You know that retaining your best employees is critical to your company’s success. But how do you keep top performers from coming down with a case of “the grass is always greener?”
So you’ve recruited a superstar. Congratulations! Your work here is done…or is it?
You know that keeping star employees on your team is critical to your company’s success. But how do you keep top performers from coming down with a case of “the grass is always greener?”
A found that the #1 reason people leave jobs was a lack of advancement. We’d all love to grant our star employees raises and promotions, but we don’t always have the luxury of extra budget or open positions. What’s a manager to do?
Keep great employees happier by allowing them to build jobs they love (without leaving their current job). Here are five quick strategies to help you retain star employees on your team:
1. Encourage employees to continually redefine their jobs.
It’s easy for people to let a job description confine them to work they’re tired of or just don’t like. Instead of thinking of job descriptions as finite, encourage employees to think of their job description as “clay on the wheel.” When employees actively mold their jobs, they not only meets your company’s needs —they also broaden their own potential. Ask them to dream bigger than their current role, and give them permission to think of their job description as a starting point for their job —not the end point.
2. Have them write a work wish list.
Demonstrate your interest in your employees’ development by asking them to make a list of the work that doesn’t feel like work. Work that plays to people’s natural strengths, passion and skills doesn’t feel like ‘work’. Spending the day on inspiring work is less depleting, and they’ll find themselves more confident and more inclined to be generous with their time, energy, and focus. Just showing interest here will boost your star employees’ feeling of appreciation.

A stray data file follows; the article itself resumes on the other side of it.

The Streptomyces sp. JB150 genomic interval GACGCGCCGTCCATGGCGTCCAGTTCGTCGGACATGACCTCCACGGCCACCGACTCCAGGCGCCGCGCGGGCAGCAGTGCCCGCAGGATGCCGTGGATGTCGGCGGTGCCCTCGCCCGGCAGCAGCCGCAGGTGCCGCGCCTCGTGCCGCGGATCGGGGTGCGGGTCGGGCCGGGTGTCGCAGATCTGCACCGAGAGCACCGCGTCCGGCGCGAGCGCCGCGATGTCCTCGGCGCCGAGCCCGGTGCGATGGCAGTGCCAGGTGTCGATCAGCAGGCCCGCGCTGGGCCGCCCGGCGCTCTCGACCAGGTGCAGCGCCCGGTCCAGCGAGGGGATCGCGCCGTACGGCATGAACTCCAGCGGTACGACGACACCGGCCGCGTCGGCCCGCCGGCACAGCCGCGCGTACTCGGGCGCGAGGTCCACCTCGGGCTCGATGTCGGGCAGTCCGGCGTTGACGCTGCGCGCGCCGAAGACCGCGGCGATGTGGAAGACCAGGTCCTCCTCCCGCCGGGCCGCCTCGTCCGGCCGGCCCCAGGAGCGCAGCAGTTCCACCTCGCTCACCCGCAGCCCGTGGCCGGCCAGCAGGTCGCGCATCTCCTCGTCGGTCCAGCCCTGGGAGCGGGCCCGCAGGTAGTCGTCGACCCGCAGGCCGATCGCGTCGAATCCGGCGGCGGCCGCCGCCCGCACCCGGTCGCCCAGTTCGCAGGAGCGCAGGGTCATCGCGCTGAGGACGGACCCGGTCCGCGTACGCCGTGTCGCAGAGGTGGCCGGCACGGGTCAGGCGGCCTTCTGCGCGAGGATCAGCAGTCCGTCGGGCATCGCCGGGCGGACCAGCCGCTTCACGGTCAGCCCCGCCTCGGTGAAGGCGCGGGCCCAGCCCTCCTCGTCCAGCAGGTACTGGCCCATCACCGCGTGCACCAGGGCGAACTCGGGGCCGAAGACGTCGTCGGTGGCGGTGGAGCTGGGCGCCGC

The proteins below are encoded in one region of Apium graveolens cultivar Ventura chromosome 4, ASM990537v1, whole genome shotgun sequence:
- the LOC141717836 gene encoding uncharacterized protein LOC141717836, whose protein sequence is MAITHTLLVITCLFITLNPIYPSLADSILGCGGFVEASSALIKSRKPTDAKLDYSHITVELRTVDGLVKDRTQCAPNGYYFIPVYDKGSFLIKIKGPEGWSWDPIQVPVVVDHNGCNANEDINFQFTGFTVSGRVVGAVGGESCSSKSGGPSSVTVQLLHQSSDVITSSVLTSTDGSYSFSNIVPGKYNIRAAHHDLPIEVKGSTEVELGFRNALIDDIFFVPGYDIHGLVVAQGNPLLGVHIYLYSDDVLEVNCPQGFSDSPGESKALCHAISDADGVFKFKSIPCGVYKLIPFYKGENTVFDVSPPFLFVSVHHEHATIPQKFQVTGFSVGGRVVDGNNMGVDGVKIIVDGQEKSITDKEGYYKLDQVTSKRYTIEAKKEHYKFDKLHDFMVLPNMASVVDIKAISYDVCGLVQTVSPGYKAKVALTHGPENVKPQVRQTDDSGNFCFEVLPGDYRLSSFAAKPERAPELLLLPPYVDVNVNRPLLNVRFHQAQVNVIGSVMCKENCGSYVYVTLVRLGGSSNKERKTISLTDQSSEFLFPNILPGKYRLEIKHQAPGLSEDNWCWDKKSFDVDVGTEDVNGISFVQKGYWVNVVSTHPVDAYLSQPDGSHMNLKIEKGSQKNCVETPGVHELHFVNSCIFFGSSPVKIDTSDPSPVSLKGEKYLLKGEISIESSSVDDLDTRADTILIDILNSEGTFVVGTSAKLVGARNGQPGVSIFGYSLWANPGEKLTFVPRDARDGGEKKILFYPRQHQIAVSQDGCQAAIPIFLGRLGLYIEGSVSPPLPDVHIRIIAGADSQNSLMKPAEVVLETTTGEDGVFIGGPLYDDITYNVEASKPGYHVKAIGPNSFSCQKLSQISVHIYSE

3. Help them play to their strengths.
It may not be realistic to eliminate all the work that wears your star employee out, but you can help modify some work responsibilities to play to their strengths. For example, the only way I could survive an Excel analysis was to schedule a presentation to share the findings. I could then approach the required work with more enthusiasm.
On the other hand, I’ve had clients who enjoyed preparing presentations but dreaded presenting. They made sure to include lots of film clips and group breakouts. All these actions modify the work you have to do and make it more motivating. Ask your employees how they could slightly modify each of their required tasks to play more to their strengths.
4. Encourage them to seek out collaboration.
Thankfully, humans are unique individuals who enjoy different kinds of work. Ask them to stay on the lookout for collaborators with different skills and interests. This step might sound unusual, and that’s because it is. There’s some mentality that suggests we should all strive to be good at everything instead of tapping into each other’s strengths. Ask them to list their three closest co-workers. What are they good at, and what are their biggest challenges? Where could your star employees help them? Where could their coworkers help them?
5. Don’t know which tasks they enjoy most? Ask!
Many employees just assume the boss knows the areas where they are most proficient — a risky assumption. Unless your star employees articulate what motivates them, they may be assigned whatever tasks seem like a good fit or whatever they’d prefer not to do themselves. This can lead to frustration, so ask them to give you examples of work they would prefer to do.
Try one of these strategies in your next conversation with your top performers. Notice the positive momentum it creates!
This article is an excerpt adapted by Ben Fanning from his forthcoming book, . Ben will be giving away a limited number of digital copies at launch time. To get notified when they’re available, sign up at